So you’re off for Christmas, but some of you for sure are going to have a hard time winding down.

I know I do.

Being a driven kind of person, the idea of doing nothing but resting is unsettling for me.

But rather than secretly doing email while your family isn’t looking, pacing the house because you can’t sit still or being agitated most of the time, there is an alternative.

how to relax on a holiday

If You Don’t Take the Sabbath

Even driven people need to understand how important rest is. And we always tend to brush that aside.

Sabbath is God’s idea. And, as I wrote about hereif you don’t take the Sabbath, the Sabbath will take you.

And the consequences of not resting are high. 7 years ago I burned out. It was a long journey back. (If you’re interested, here’s my story and 12 keys to my recovering from burnout.)

I know people who can just take time off easily…who don’t worry, are never tempted to check email, easily shut down social media for a week, and who find a hammock easily. I’m just not one of them. And if you’ve read this far, chances are you aren’t either.

The challenge isn’t knowing what to do. That’s easy—power down, don’t check email, go offline and just relax…anyone can figure that out. The challenge is being able to do it.

That’s what wrecks driven people.

5 Ways to Relax (That Work)

So over the years I’ve developed these 5 vacation rules that, if observed, make shutting off all the devices and truly taking a break easier.

The first three help you prepare before you take a vacation. The final two work any time—even in the middle of a vacation that’s challenging you.

So in the name of helping you enjoy the time God has given you, here they are:

1. Prepare for your vacation, don’t just take it. I used to run into my holidays full speed, and it would take me half my holidays to unwind.  Take some time before your holiday to prepare for your holiday. Use your evenings to rest up before you leave. Pack ahead of time. And build the anticipation.  When I do this, I can go into day one vacation fully rested and ready to enjoy.

2. Equip your team, and yourself, for your break. Leaving work behind is hard work.  I wasn’t good at this for years.  Now I spend at least two weeks before leaving asking “what does my team need while I’m away so they can run optimally and so I can rest?”  If all of that is lined up, then they have way they need and I can get what I need: peace of mind, knowing everything will be okay. When everything shuts down (which is pretty much only at Christmas these days) it’s not as important to do this (or follow rule 3 below). But when you’re are taking a break and everyone else is still working, these steps are essential.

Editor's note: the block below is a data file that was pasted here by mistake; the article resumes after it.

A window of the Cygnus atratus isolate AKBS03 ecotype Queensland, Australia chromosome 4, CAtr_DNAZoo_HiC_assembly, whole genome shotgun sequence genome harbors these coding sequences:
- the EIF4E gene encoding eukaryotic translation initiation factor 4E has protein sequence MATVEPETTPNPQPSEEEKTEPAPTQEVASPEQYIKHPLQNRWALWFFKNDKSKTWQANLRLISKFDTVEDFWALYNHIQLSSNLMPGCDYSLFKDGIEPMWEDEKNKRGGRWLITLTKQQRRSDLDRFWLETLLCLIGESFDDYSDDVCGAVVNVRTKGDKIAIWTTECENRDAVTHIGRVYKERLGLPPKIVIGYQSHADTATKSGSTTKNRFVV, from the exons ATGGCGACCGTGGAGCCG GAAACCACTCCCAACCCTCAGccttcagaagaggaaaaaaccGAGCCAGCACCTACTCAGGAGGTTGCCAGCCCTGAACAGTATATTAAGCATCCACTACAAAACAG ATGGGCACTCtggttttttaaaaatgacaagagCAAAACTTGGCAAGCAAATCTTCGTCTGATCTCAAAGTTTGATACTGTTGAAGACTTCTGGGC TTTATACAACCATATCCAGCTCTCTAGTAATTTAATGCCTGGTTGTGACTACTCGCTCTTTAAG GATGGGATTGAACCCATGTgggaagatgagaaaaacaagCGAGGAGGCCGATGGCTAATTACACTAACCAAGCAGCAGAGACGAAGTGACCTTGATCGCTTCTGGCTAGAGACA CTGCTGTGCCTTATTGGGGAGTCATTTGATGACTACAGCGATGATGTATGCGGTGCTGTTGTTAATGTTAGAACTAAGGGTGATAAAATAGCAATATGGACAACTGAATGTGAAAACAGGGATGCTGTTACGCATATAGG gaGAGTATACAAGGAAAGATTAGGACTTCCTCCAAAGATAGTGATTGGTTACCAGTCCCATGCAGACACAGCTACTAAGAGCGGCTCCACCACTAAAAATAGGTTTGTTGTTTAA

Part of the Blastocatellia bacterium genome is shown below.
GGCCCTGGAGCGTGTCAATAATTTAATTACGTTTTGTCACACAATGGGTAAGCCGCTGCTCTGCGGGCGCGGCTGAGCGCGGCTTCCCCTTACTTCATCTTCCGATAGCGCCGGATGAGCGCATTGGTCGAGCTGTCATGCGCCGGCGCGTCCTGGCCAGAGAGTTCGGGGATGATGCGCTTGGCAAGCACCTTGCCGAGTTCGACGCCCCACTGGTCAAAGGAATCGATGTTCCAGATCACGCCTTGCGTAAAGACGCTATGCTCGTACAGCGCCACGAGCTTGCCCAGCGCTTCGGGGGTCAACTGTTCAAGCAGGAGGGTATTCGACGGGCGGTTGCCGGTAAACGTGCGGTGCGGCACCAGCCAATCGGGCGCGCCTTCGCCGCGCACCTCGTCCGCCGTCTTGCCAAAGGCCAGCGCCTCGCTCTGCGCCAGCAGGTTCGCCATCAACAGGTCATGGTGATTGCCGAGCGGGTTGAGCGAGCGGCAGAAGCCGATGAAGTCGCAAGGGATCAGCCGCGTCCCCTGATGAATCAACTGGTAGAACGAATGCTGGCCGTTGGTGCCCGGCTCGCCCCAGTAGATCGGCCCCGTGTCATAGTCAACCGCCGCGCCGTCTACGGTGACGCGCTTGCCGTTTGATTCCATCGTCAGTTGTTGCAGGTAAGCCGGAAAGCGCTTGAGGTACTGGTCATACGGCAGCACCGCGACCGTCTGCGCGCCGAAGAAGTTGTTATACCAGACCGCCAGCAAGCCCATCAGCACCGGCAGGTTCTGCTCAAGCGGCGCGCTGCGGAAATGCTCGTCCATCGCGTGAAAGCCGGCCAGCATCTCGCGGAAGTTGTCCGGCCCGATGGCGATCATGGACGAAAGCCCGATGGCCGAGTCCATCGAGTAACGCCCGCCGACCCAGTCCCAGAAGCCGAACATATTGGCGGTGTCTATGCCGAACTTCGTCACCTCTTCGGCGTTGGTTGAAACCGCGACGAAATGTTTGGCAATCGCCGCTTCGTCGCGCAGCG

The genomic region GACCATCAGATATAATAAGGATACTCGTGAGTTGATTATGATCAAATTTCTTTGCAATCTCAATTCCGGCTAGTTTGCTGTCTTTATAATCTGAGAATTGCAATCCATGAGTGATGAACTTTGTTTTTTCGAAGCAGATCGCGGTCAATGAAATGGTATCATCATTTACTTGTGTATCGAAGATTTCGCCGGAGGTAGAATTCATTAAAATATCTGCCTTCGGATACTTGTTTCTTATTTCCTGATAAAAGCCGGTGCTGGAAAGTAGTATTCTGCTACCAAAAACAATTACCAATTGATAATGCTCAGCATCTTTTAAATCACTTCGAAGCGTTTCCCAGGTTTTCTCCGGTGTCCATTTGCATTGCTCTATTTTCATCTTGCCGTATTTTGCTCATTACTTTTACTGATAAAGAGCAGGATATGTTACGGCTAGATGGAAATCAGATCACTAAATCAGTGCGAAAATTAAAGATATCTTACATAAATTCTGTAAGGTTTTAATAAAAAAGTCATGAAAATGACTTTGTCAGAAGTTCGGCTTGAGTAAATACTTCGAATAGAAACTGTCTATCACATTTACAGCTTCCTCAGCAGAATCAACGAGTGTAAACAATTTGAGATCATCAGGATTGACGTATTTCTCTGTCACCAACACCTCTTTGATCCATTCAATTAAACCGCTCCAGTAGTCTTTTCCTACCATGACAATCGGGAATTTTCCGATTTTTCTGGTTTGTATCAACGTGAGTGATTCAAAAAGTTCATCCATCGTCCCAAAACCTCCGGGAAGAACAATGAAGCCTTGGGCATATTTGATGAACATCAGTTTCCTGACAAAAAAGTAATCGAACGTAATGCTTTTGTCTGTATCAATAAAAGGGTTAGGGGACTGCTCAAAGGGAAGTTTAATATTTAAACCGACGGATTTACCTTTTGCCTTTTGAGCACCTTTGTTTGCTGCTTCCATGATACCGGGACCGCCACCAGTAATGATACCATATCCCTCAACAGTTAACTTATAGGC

3.  Delegate authority and responsibility. While this is good practice all the time, make sure you leave behind real decisions, real authority and real responsibility.  My team can call the shots while I’m away. My assistant handles my email for my entire vacation.  If you don’t have an assistant, use an autoresponder and plan to spend your first or second day back sorting through email. If you plan for it, you won’t worry about it while away.

4.  Find out what fuels you. I have friends who love to vacation at bed and breakfasts, chat with the locals and make new friends during their holiday. For me, that would be the opposite of vacation.  My ideal vacation is where I go somewhere with my family,  know no one else and don’t need to talk to anyone who might know me.  I suppose it’s a way to refuel for living in a world where so many people know me and I get stopped for conversation virtually everywhere I go (happens to a lot of us in ministry). I also know it’s important for me to be in an environment that refuels me.  We’ve worked it through as a family to the point where when we do the kind of vacation we’re currently doing, everyone comes back rested and recharged, ready to go.

5. Pick a goal for your holidays. My drivenness can make me feel like I waste time while away. Obviously, one of my goals is to spent meaningful time with my family and I also have vacation time as time to connect with God.  But I’ve learned if I pick some goals for my holidays, it makes me feel better and enjoy my time alone and with my family more. Your goal can be as simple as reading a few books, taking some pictures, or even a fitness goal (we’re going snowshoeing almost every day…it’s more of a workout than you think). I feel less restless and more rested if I set a few goals.

How about you?  What vacation rules do you have?  Or do you just unplug and think us A types are crazy?


  1. Dan Black on December 28, 2013 at 11:03 pm

    I’ve found turning off and making sure electrical devices are key when it comes to unplugging. Great tips here.

  2. Links I Like | on December 26, 2013 at 5:05 pm

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  3. John Black on December 26, 2013 at 9:35 am

    Thank you for this post. After years of not being able to relax while on vacation, my coach helped me understand the importance of vacation preparation.
    Preparing my staff, my congregation and myself for the time off makes all the difference in the world. My staff feels more comfortable, my congregation knows things will be taken care of, and my brain can let it all go.

    • Carey Nieuwhof on December 26, 2013 at 9:37 am

      So glad to hear that John. Same deal for me. It took me years to figure this out too.

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